Saturday, December 23, 2006

One of my favorite Christmas stories...

A Holiday Stop for Train Number Seven
by Lavetus Mahan Wimmer, Medford, Oregon
Published in Family Circle December 11, 1984

My most joyful Christmas remembrance goes back 60 years, when a simple message in a letter brought together three nations. The great flu epidemic of 1918-19 had claimed my father several years before, leaving Mom to care for us seven children. An enterprising woman, she did the best she could providing for us. We were poor, but happy.

Many of our friends lived, as we did, close to the railroad tracks. There were the Hopi Indian boys we often played with and our Mexican friends, who lived in a section house. These houses were provided by the railroad company, which allowed only two rooms per family, no matter how big the family was.

As I think back now, we were a super bunch of kids. We all got along well and learned to respect each other's backgrounds. We visited each other's houses and enjoyed our families' ethnic foods as often as we could, though our parents never mingled.

The area between our house and the train tracks was our private playground. From there, we watched the trains go by each day. We waved to the crewmen daily. Although the passenger trains went by very fast, the crew­as well as the passengers­never failed to wave back. Our favorite train was the Number Seven, Chicago Limited; it was long, shiny and black, with its Pullman windows red-curtained.

The afternoon of Christmas Eve, with faces aglow, noses runny and hands blue and trembling from the cold, we 17 children lined up to wave and shout holiday greetings to our favorite train. We all watched in awe as the Number Seven, whistle blowing, topped the grade. And then, wonder of wonders, that long, magnificent train pulled to a halt right in front of us. We couldn't believe it.

The big engineer swung down from his cab. Close behind him came the crew, carrying boxes and crates filled with treats for us. As the trainmen approached us, the passengers leaned out of the windows, waving and calling greetings to join in the celebration. The conductor stood near the train, observing the festivities and holding a single package under his arm.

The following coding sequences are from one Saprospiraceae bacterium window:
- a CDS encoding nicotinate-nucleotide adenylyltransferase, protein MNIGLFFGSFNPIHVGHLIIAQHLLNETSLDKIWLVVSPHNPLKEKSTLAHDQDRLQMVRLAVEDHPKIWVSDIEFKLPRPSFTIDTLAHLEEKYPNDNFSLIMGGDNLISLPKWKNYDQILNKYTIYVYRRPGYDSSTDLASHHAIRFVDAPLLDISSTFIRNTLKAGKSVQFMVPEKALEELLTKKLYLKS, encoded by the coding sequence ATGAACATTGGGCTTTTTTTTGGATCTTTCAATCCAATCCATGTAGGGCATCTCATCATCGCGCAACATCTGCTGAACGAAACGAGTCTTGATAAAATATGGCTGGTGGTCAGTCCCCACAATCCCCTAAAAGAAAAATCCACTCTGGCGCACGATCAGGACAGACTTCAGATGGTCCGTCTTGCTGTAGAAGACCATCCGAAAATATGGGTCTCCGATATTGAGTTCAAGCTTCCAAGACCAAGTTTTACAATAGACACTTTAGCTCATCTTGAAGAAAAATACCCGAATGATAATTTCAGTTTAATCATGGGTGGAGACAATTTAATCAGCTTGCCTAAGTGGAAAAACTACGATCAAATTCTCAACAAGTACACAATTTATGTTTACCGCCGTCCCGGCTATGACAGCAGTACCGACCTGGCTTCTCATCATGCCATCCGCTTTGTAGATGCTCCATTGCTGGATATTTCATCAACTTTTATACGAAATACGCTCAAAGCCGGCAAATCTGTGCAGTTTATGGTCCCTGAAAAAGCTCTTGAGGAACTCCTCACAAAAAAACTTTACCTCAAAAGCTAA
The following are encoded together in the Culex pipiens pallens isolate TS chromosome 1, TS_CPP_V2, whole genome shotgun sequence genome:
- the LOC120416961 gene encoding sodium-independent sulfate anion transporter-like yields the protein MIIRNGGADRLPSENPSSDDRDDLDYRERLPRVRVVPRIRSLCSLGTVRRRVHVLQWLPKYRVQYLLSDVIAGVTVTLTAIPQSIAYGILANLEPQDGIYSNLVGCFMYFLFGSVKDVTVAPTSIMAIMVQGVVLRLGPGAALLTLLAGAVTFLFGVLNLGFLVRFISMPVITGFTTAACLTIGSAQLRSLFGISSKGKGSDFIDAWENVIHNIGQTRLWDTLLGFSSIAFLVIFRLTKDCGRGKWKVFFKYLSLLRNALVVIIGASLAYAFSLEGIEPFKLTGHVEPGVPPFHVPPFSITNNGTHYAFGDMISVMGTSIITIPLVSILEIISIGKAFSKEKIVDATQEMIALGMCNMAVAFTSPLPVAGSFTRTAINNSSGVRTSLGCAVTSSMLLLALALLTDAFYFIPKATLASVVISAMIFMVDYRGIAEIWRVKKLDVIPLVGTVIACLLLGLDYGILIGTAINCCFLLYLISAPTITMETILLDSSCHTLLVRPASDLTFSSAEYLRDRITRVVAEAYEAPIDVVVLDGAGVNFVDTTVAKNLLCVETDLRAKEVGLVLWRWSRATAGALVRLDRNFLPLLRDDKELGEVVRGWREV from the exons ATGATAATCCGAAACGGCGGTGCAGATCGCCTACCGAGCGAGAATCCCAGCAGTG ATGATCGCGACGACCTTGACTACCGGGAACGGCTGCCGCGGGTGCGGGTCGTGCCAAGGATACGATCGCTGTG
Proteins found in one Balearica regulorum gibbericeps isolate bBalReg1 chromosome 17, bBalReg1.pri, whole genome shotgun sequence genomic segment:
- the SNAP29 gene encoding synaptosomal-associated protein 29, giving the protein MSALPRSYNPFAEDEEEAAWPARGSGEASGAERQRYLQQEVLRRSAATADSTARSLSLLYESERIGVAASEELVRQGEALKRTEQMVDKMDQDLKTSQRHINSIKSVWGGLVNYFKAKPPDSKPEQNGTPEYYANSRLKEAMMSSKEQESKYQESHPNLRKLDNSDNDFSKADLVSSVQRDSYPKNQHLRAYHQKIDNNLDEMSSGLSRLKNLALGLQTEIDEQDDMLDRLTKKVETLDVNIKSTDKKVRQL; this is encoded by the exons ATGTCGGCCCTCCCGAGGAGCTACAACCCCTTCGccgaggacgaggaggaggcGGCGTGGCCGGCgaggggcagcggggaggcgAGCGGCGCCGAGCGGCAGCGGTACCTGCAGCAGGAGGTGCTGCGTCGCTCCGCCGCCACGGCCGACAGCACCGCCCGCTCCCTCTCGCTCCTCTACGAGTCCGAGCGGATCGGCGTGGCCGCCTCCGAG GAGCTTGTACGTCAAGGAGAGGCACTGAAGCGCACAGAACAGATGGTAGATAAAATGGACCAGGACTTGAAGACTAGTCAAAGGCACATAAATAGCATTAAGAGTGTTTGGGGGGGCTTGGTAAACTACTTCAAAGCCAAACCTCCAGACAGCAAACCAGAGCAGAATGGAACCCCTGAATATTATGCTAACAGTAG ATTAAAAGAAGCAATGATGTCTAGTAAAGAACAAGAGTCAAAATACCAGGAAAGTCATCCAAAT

Mother had heard the commotion and came out to join us. The conductor handed her a letter along with the package. Then, before we realized what was happening, the train pulled away.

Mother began to read the letter, and soon she was shedding tears of joy. She sent the other children to get their parents, telling them to come back with baskets for the goodies.

When everything was divided among our families, Mother asked us to be quiet. She opened the package the conductor had given her, and there, under all the layers of white tissue paper, were 17 pairs of red woolen mittens in various sizes. With the help of our parents, we each found our size and eagerly put them on our cold hands.

Mother then took the letter from her pocket, and we listened very carefully as she read it aloud: Merry Christmas to our Junior League of Nations. You are the future of our country. We stand proud of you. It is our fondest hope that someday all races and nations, like their children, shall come together and live in peace.

From the Engineer and Crew of Number Seven, Chicago Limited

3 comments:

Anonymous said...

Great story! Merry Christmas from Ohio.

Mels said...

It is the hottest day of the summer, and I am eating a late lunch at my desk while reading back entries of your blog. This one made my eyes well up with tears.

In case, you hadn't figured this out before: I think that YOU ROCK.

Barney's friend Chris's mum or NanJan said...

What a wonderful story! I'd like to add it to our Christmas Stories next Christmas in The Crenshaw - Pdgett Clan Family Web. In the meantime I'll search through my files and find yet another Family Circle Magazine Christmas Story that I have loved to share for many seasons. Of course it's 3:21 AM and here I am reading your blogs - Carla's Jami & Anna are dure before 11:00 AM and we're going to the Rodeheavers Boys Ranch Blue Grass Festival and hear The Isaacs B G & Gospel Group and mingle amid the thousands of RVers Bands... The letters I have to type are "efkbm" - hello! ((o;